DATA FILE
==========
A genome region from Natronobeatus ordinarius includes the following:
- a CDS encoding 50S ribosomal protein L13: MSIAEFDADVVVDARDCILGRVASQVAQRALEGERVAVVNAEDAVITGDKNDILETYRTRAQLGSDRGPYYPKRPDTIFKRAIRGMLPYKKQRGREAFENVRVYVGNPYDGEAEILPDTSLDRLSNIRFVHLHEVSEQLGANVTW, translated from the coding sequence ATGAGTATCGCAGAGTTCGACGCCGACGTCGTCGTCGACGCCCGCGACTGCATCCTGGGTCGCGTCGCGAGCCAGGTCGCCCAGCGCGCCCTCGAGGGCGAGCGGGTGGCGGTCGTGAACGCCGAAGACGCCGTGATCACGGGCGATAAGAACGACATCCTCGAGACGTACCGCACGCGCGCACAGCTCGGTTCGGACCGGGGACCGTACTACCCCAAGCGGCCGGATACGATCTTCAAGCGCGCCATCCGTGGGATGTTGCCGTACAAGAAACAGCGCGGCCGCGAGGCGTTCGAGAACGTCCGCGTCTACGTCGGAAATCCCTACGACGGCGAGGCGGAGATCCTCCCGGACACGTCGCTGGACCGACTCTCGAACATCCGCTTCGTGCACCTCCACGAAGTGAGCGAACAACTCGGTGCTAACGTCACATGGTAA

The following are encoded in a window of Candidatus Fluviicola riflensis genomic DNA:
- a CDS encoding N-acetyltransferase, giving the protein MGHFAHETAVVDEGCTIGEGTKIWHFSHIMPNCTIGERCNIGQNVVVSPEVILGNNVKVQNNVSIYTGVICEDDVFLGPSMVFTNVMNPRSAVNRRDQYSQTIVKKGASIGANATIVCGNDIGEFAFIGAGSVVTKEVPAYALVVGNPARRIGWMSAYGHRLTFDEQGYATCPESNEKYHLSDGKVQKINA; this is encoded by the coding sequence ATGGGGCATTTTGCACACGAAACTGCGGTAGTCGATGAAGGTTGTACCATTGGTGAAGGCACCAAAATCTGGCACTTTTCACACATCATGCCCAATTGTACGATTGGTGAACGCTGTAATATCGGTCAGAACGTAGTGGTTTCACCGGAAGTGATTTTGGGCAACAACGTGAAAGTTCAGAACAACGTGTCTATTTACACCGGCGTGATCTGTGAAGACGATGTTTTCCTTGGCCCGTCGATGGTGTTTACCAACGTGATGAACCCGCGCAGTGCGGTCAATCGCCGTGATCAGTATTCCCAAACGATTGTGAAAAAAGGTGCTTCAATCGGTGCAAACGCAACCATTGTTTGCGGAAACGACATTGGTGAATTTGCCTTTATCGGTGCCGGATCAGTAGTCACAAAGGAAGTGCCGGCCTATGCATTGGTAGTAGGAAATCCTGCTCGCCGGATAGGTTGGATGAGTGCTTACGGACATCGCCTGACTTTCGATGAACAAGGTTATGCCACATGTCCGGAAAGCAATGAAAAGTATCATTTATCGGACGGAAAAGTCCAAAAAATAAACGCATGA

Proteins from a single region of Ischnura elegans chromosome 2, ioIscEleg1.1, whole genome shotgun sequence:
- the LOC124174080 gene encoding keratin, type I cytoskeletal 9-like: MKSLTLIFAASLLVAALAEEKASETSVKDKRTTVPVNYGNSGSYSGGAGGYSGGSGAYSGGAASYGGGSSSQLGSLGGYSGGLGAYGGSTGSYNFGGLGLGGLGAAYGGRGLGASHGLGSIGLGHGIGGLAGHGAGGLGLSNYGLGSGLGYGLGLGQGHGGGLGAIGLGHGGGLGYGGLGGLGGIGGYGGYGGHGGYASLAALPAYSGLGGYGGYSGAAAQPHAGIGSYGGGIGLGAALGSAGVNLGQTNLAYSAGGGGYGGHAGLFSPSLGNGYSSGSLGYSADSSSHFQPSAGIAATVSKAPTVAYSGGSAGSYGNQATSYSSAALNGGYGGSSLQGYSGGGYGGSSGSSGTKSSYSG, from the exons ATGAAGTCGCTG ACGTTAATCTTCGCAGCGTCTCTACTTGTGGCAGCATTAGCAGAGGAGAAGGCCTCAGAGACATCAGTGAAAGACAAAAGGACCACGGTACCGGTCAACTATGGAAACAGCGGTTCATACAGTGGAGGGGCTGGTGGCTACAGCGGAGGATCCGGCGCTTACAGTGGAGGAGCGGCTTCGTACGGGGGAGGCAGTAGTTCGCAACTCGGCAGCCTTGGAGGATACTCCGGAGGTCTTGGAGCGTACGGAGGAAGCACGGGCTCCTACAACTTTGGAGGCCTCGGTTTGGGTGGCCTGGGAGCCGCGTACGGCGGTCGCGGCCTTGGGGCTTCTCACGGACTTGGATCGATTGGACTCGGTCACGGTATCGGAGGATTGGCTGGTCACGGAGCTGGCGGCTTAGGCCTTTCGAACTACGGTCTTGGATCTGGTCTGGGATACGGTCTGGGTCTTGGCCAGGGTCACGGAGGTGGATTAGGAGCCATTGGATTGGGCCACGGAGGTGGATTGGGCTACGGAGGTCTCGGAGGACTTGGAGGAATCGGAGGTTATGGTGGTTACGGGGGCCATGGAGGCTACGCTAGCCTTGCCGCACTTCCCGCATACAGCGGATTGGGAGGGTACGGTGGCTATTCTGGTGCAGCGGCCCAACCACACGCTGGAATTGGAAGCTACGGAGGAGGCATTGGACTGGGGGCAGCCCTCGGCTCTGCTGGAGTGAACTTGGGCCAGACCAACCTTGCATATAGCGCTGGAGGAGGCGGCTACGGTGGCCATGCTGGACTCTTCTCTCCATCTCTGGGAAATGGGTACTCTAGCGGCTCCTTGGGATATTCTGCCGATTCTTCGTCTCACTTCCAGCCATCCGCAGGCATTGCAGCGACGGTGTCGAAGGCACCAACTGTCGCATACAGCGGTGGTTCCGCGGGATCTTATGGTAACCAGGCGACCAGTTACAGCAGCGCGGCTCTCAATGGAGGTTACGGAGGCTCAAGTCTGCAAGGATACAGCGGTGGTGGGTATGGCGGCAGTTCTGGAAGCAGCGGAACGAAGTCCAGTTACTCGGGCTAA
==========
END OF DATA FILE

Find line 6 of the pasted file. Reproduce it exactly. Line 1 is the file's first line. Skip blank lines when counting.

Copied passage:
- the LOC124174080 gene encoding keratin, type I cytoskeletal 9-like: MKSLTLIFAASLLVAALAEEKASETSVKDKRTTVPVNYGNSGSYSGGAGGYSGGSGAYSGGAASYGGGSSSQLGSLGGYSGGLGAYGGSTGSYNFGGLGLGGLGAAYGGRGLGASHGLGSIGLGHGIGGLAGHGAGGLGLSNYGLGSGLGYGLGLGQGHGGGLGAIGLGHGGGLGYGGLGGLGGIGGYGGYGGHGGYASLAALPAYSGLGGYGGYSGAAAQPHAGIGSYGGGIGLGAALGSAGVNLGQTNLAYSAGGGGYGGHAGLFSPSLGNGYSSGSLGYSADSSSHFQPSAGIAATVSKAPTVAYSGGSAGSYGNQATSYSSAALNGGYGGSSLQGYSGGGYGGSSGSSGTKSSYSG, from the exons ATGAAGTCGCTG ACGTTAATCTTCGCAGCGTCTCTACTTGTGGCAGCATTAGCAGAGGAGAAGGCCTCAGAGACATCAGTGAAAGACAAAAGGACCACGGTACCGGTCAACTATGGAAACAGCGGTTCATACAGTGGAGGGGCTGGTGGCTACAGCGGAGGATCCGGCGCTTACAGTGGAGGAGCGGCTTCGTACGGGGGAGGCAGTAGTTCGCAACTCGGCAGCCTTGGAGGATACTCCGGAGGTCTTGGAGCGTACGGAGGAAGCACGGGCTCCTACAACTTTGGAGGCCTCGGTTTGGGTGGCCTGGGAGCCGCGTACGGCGGTCGCGGCCTTGGGGCTTCTCACGGACTTGGATCGATTGGACTCGGTCACGGTATCGGAGGATTGGCTGGTCACGGAGCTGGCGGCTTAGGCCTTTCGAACTACGGTCTTGGATCTGGTCTGGGATACGGTCTGGGTCTTGGCCAGGGTCACGGAGGTGGATTAGGAGCCATTGGATTGGGCCACGGAGGTGGATTGGGCTACGGAGGTCTCGGAGGACTTGGAGGAATCGGAGGTTATGGTGGTTACGGGGGCCATGGAGGCTACGCTAGCCTTGCCGCACTTCCCGCATACAGCGGATTGGGAGGGTACGGTGGCTATTCTGGTGCAGCGGCCCAACCACACGCTGGAATTGGAAGCTACGGAGGAGGCATTGGACTGGGGGCAGCCCTCGGCTCTGCTGGAGTGAACTTGGGCCAGACCAACCTTGCATATAGCGCTGGAGGAGGCGGCTACGGTGGCCATGCTGGACTCTTCTCTCCATCTCTGGGAAATGGGTACTCTAGCGGCTCCTTGGGATATTCTGCCGATTCTTCGTCTCACTTCCAGCCATCCGCAGGCATTGCAGCGACGGTGTCGAAGGCACCAACTGTCGCATACAGCGGTGGTTCCGCGGGATCTTATGGTAACCAGGCGACCAGTTACAGCAGCGCGGCTCTCAATGGAGGTTACGGAGGCTCAAGTCTGCAAGGATACAGCGGTGGTGGGTATGGCGGCAGTTCTGGAAGCAGCGGAACGAAGTCCAGTTACTCGGGCTAA